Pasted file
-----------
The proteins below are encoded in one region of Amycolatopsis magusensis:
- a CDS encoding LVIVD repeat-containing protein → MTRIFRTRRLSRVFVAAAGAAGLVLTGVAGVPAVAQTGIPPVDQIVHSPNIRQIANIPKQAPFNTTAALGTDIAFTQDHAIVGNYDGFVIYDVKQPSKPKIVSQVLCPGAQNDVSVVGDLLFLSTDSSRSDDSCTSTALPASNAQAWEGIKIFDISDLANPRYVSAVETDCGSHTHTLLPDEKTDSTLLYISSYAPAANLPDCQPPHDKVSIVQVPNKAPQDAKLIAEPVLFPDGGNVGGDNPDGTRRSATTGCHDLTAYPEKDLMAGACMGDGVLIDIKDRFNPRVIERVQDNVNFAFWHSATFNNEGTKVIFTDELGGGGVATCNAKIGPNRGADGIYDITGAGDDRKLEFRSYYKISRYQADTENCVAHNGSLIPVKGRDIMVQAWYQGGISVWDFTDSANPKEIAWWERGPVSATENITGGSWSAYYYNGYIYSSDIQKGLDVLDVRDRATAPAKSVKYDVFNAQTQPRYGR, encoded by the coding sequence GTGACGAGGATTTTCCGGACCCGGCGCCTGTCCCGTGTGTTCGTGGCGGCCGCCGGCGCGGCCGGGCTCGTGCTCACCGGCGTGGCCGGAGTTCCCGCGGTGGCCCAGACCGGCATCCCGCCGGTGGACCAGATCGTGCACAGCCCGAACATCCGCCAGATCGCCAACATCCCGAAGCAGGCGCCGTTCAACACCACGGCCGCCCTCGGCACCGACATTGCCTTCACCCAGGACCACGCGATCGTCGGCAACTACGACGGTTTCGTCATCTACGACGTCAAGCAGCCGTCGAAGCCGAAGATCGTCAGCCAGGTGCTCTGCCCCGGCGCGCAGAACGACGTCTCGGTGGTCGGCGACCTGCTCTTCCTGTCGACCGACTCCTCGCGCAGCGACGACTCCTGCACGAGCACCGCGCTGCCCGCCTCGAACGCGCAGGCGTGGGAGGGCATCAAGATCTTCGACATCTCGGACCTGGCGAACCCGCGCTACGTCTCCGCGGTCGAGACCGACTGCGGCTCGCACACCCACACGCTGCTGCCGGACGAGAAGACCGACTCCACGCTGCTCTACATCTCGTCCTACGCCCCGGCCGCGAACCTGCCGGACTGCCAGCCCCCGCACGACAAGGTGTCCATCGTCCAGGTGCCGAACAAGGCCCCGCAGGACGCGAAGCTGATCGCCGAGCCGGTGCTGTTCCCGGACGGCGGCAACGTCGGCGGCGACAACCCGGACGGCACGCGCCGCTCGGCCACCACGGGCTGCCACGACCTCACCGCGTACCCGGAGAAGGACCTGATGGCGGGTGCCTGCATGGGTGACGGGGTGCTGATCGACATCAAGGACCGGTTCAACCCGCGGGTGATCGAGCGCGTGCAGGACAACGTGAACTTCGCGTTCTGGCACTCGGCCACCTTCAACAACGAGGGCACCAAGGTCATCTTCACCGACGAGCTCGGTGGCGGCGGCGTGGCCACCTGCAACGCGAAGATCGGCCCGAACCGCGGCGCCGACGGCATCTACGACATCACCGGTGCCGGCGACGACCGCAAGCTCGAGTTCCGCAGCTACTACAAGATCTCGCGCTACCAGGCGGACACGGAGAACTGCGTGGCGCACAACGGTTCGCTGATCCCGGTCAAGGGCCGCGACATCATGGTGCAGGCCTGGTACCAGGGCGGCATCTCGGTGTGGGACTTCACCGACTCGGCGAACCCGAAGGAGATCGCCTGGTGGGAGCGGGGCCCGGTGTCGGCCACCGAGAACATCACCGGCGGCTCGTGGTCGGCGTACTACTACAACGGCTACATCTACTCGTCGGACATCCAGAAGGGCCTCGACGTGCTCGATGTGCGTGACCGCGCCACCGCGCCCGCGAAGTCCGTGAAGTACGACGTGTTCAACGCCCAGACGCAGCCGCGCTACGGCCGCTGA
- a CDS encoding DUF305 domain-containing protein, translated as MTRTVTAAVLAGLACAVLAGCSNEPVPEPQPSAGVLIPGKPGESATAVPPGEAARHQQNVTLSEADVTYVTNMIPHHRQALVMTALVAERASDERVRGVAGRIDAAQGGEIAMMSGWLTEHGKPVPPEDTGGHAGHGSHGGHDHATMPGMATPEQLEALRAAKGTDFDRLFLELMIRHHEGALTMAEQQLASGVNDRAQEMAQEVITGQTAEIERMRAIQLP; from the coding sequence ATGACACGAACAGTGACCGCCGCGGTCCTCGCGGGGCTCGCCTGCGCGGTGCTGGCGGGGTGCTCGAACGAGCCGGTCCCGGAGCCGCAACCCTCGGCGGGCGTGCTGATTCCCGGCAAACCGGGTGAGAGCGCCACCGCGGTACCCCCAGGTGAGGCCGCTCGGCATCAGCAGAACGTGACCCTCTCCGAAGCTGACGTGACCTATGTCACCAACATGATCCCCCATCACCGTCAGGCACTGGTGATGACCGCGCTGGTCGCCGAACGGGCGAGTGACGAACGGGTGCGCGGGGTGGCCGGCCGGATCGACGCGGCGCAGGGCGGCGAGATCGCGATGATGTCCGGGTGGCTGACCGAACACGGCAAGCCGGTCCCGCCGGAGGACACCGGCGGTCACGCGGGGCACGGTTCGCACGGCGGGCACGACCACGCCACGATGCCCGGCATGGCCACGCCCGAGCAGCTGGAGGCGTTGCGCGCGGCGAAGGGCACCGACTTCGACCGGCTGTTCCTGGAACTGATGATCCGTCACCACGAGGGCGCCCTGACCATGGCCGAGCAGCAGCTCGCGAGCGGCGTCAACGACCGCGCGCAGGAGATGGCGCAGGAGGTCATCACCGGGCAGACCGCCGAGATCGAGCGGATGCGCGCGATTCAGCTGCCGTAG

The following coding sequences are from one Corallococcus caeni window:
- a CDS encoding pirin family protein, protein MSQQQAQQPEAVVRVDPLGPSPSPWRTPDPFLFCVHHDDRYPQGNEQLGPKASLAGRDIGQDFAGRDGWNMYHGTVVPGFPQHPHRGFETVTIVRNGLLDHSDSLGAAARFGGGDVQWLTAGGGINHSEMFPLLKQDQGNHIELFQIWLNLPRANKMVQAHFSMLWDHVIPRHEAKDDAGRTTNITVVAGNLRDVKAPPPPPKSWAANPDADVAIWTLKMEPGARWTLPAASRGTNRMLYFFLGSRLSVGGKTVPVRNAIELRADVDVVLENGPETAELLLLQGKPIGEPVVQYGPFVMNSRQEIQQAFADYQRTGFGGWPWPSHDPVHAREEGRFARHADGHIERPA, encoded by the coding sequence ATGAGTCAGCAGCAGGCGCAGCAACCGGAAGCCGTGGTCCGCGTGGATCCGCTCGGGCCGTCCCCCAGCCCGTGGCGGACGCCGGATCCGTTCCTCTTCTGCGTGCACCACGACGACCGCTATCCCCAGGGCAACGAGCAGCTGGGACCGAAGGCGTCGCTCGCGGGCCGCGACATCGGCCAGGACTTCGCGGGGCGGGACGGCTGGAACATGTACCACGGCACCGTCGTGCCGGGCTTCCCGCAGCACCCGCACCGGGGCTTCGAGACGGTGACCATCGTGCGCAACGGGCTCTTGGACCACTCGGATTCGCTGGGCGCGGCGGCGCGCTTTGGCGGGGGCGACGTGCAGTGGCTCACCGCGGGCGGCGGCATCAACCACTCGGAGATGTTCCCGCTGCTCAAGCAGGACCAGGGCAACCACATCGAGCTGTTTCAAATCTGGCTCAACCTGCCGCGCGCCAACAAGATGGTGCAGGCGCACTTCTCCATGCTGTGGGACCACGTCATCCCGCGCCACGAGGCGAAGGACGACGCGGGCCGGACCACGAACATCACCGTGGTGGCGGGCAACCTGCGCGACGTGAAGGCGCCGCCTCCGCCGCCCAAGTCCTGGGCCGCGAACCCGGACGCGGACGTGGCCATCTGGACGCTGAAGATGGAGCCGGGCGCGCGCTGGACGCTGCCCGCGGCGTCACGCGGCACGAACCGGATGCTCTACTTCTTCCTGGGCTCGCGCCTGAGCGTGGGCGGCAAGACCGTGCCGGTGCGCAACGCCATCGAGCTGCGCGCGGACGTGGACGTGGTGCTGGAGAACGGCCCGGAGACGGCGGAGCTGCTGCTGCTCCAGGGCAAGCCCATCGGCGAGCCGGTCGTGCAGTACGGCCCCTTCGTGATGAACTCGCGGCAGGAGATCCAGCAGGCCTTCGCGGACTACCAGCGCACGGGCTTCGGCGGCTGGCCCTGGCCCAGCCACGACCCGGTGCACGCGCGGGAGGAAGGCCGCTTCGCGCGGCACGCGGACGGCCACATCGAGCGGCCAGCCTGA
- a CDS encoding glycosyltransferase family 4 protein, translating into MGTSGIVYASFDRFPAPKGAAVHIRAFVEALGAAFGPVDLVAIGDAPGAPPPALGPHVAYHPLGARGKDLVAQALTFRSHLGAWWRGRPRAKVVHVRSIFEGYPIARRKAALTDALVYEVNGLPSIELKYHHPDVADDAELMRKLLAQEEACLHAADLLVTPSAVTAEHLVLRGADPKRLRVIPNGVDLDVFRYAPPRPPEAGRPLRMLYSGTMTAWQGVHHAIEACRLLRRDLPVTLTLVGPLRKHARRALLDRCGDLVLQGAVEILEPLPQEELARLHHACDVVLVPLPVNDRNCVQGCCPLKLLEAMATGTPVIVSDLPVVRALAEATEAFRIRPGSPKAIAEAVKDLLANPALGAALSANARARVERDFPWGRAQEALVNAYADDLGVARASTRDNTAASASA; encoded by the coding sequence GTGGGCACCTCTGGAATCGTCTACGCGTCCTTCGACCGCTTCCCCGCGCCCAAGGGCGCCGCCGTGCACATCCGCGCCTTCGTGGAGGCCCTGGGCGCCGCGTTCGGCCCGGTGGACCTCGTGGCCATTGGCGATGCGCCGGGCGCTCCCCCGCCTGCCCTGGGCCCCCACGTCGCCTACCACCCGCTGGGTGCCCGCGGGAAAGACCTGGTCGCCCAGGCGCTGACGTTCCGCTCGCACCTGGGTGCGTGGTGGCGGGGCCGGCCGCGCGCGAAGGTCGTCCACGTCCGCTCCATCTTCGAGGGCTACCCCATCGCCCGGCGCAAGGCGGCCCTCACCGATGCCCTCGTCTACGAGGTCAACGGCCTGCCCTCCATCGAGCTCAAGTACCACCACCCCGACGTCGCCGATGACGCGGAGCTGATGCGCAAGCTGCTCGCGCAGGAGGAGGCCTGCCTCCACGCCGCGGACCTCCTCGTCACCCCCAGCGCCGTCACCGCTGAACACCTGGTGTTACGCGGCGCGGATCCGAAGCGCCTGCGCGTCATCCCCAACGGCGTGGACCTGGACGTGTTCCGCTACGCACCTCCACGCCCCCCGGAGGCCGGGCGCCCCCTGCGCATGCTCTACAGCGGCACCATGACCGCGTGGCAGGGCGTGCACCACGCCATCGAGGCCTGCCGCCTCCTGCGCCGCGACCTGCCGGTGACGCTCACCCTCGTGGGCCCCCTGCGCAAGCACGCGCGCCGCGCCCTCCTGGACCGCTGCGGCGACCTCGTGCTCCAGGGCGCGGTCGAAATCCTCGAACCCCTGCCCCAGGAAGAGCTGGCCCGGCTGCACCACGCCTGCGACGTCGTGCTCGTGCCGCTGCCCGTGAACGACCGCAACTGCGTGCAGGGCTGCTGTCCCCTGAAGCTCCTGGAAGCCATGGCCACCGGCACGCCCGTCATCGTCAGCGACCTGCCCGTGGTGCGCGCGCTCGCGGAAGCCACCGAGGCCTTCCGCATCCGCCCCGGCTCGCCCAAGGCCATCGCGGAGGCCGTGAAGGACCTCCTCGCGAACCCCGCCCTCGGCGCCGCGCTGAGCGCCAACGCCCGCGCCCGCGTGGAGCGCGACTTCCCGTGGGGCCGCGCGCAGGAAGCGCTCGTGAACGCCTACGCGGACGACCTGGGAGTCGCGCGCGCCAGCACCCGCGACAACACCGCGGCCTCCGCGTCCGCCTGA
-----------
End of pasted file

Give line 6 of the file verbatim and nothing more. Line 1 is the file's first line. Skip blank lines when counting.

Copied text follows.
- a CDS encoding glycosyltransferase family 4 protein, translating into MGTSGIVYASFDRFPAPKGAAVHIRAFVEALGAAFGPVDLVAIGDAPGAPPPALGPHVAYHPLGARGKDLVAQALTFRSHLGAWWRGRPRAKVVHVRSIFEGYPIARRKAALTDALVYEVNGLPSIELKYHHPDVADDAELMRKLLAQEEACLHAADLLVTPSAVTAEHLVLRGADPKRLRVIPNGVDLDVFRYAPPRPPEAGRPLRMLYSGTMTAWQGVHHAIEACRLLRRDLPVTLTLVGPLRKHARRALLDRCGDLVLQGAVEILEPLPQEELARLHHACDVVLVPLPVNDRNCVQGCCPLKLLEAMATGTPVIVSDLPVVRALAEATEAFRIRPGSPKAIAEAVKDLLANPALGAALSANARARVERDFPWGRAQEALVNAYADDLGVARASTRDNTAASASA; encoded by the coding sequence GTGGGCACCTCTGGAATCGTCTACGCGTCCTTCGACCGCTTCCCCGCGCCCAAGGGCGCCGCCGTGCACATCCGCGCCTTCGTGGAGGCCCTGGGCGCCGCGTTCGGCCCGGTGGACCTCGTGGCCATTGGCGATGCGCCGGGCGCTCCCCCGCCTGCCCTGGGCCCCCACGTCGCCTACCACCCGCTGGGTGCCCGCGGGAAAGACCTGGTCGCCCAGGCGCTGACGTTCCGCTCGCACCTGGGTGCGTGGTGGCGGGGCCGGCCGCGCGCGAAGGTCGTCCACGTCCGCTCCATCTTCGAGGGCTACCCCATCGCCCGGCGCAAGGCGGCCCTCACCGATGCCCTCGTCTACGAGGTCAACGGCCTGCCCTCCATCGAGCTCAAGTACCACCACCCCGACGTCGCCGATGACGCGGAGCTGATGCGCAAGCTGCTCGCGCAGGAGGAGGCCTGCCTCCACGCCGCGGACCTCCTCGTCACCCCCAGCGCCGTCACCGCTGAACACCTGGTGTTACGCGGCGCGGATCCGAAGCGCCTGCGCGTCATCCCCAACGGCGTGGACCTGGACGTGTTCCGCTACGCACCTCCACGCCCCCCGGAGGCCGGGCGCCCCCTGCGCATGCTCTACAGCGGCACCATGACCGCGTGGCAGGGCGTGCACCACGCCATCGAGGCCTGCCGCCTCCTGCGCCGCGACCTGCCGGTGACGCTCACCCTCGTGGGCCCCCTGCGCAAGCACGCGCGCCGCGCCCTCCTGGACCGCTGCGGCGACCTCGTGCTCCAGGGCGCGGTCGAAATCCTCGAACCCCTGCCCCAGGAAGAGCTGGCCCGGCTGCACCACGCCTGCGACGTCGTGCTCGTGCCGCTGCCCGTGAACGACCGCAACTGCGTGCAGGGCTGCTGTCCCCTGAAGCTCCTGGAAGCCATGGCCACCGGCACGCCCGTCATCGTCAGCGACCTGCCCGTGGTGCGCGCGCTCGCGGAAGCCACCGAGGCCTTCCGCATCCGCCCCGGCTCGCCCAAGGCCATCGCGGAGGCCGTGAAGGACCTCCTCGCGAACCCCGCCCTCGGCGCCGCGCTGAGCGCCAACGCCCGCGCCCGCGTGGAGCGCGACTTCCCGTGGGGCCGCGCGCAGGAAGCGCTCGTGAACGCCTACGCGGACGACCTGGGAGTCGCGCGCGCCAGCACCCGCGACAACACCGCGGCCTCCGCGTCCGCCTGA